If you are stopped by an officer and suspected of impaired driving, you are likely to be asked to submit to a state administered chemical test. These chemical tests will be looking for alcohol, drugs, or a combination of both. The officer may request tests of your breath, blood, urine, or other substances. If the officer suspects impaired driving due to alcohol, a breath test will likely be requested. If the officer suspects impaired driving due to drug use, a blood test will likely be requested. A driver may refuse to submit to the chemical test but the consequences may be harsh. Often times, I am asked "should I take the test"?. That is never an easy question to answer and depends on the circumstances. Considerations may include: the number of previous DUI convictions, the need for a license, and your level of impairment. For many people, multiple DUI convictions are less desirable than an extended license suspension.
Breath Test Machines Can and Do Malfunction
If you do submit to the state administered test, Georgia law gives you the right to have an independent chemical test performed by a provider of your choosing. Exercise this vital right! Breath test machines are "machines" and as such are subject to the same failures and faults as all machines. If your state test is performed on one of these faulty machines and you have your own independent result, your choice to obtain an independent test could be the difference between a conviction and an acquittal.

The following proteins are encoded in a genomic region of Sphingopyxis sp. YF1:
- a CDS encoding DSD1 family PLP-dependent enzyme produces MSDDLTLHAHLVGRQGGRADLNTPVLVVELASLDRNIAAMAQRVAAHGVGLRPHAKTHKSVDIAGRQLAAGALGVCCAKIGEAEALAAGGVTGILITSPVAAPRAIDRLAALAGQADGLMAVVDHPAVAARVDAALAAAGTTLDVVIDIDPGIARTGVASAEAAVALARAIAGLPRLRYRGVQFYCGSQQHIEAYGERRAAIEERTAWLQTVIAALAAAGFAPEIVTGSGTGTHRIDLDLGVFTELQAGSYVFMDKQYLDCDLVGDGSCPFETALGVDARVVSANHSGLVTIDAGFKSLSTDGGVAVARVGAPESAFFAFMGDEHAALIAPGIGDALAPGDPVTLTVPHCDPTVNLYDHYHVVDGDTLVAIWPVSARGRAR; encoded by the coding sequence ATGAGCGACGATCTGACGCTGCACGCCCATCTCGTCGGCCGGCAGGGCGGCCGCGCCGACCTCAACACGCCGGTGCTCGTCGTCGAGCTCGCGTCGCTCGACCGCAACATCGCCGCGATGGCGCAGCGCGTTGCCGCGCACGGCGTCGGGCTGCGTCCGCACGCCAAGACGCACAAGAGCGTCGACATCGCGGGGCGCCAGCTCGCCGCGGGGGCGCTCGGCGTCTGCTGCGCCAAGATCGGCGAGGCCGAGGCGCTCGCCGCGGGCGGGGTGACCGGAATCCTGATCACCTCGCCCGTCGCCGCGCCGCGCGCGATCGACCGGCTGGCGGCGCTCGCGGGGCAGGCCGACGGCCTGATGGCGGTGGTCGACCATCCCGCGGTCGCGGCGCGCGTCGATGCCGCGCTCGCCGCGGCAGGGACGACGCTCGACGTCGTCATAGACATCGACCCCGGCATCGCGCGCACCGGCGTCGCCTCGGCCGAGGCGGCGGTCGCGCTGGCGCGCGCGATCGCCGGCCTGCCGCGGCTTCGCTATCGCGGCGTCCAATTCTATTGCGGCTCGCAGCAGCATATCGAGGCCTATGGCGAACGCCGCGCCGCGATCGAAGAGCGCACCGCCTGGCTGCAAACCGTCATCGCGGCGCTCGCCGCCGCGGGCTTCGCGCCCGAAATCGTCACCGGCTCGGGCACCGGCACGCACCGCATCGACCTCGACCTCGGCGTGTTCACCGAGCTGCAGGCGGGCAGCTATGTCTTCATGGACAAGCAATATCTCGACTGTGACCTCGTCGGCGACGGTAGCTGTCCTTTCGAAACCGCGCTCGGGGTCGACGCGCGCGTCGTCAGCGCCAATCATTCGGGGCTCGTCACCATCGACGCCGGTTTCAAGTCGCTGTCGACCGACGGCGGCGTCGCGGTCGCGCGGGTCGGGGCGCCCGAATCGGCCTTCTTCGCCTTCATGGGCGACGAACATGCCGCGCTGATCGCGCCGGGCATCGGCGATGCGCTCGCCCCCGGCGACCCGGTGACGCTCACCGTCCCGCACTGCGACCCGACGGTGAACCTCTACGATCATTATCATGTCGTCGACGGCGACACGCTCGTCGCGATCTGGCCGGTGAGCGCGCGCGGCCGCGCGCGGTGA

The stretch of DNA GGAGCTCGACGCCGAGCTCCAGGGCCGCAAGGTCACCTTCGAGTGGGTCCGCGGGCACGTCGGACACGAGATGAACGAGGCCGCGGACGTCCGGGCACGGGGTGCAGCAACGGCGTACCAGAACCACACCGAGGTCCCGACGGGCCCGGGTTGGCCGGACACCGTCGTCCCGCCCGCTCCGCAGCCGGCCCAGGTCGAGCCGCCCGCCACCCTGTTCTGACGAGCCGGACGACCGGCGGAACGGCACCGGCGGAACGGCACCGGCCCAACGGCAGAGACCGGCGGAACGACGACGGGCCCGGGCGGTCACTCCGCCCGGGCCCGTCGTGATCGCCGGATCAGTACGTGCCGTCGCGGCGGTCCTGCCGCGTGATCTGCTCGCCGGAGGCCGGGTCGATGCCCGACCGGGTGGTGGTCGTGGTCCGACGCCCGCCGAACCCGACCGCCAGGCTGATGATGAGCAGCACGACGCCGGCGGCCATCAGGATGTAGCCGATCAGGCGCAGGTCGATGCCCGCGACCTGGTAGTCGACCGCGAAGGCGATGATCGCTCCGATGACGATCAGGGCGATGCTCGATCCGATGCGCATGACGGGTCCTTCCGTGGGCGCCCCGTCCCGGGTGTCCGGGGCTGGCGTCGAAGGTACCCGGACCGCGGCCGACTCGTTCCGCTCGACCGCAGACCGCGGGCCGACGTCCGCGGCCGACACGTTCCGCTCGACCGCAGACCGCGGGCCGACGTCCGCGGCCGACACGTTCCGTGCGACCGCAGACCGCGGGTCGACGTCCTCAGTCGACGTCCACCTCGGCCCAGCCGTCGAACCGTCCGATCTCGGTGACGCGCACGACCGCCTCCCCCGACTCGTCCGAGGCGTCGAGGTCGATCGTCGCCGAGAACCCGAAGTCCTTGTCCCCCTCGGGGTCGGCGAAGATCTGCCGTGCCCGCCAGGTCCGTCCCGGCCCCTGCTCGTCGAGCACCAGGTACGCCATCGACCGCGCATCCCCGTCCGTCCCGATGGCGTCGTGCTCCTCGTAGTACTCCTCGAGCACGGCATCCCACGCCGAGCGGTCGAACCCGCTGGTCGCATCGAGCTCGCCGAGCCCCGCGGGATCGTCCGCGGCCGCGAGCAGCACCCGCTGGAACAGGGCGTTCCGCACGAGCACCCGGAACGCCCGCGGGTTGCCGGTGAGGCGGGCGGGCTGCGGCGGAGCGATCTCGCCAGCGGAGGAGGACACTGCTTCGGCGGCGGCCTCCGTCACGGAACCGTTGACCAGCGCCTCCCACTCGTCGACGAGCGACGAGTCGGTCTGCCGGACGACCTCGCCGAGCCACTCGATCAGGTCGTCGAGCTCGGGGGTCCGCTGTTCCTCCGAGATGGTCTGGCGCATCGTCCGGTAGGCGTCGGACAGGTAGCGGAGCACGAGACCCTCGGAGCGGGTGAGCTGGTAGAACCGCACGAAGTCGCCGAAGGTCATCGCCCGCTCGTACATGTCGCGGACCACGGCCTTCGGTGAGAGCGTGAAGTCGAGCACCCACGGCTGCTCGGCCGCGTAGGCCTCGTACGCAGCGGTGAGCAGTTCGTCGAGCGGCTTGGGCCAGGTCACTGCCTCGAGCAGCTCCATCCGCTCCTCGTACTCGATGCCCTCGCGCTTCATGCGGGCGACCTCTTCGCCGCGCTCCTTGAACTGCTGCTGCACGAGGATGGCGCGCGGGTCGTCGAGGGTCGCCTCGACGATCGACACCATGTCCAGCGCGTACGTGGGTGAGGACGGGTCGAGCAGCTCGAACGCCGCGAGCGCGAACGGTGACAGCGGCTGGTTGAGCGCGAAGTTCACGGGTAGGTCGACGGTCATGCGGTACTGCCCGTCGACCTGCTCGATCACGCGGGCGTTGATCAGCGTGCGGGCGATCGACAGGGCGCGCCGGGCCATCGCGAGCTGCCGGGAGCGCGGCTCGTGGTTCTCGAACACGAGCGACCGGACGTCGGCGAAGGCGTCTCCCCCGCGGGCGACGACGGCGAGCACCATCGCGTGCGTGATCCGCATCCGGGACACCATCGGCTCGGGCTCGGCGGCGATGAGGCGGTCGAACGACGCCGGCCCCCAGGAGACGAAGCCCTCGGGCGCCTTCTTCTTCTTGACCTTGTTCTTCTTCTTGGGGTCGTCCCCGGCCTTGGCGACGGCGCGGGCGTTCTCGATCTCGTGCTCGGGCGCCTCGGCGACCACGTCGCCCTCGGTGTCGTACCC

Possible Implications of Refusing the State Administered Test
If a Georgia driver refuses the state administered chemical test, the case can go in one of several directions. If the officer files a DDS Form 1205 with the Department of Driver Services, which he is required to do by law, the driver is facing a one year suspension of driving privileges without a permit to drive to work, church, or medical appointments. This is known as a "hard suspension" and no driving is allowed for one year. The driver can prevent this "hard suspension" if an administrative hearing is requested within 10 business days and the driver is successful at this hearing. The suspension will also be set aside if the driver is found not guilty at trial, pleads guilty to reckless driving, or convinces the officer to withdraw the 1205 prior to trial. If the officer fails to file the Form 1205, the suspension will not be imposed. Your best option is to retain an experienced DUI attorney to assist you in obtaining a positive outcome.
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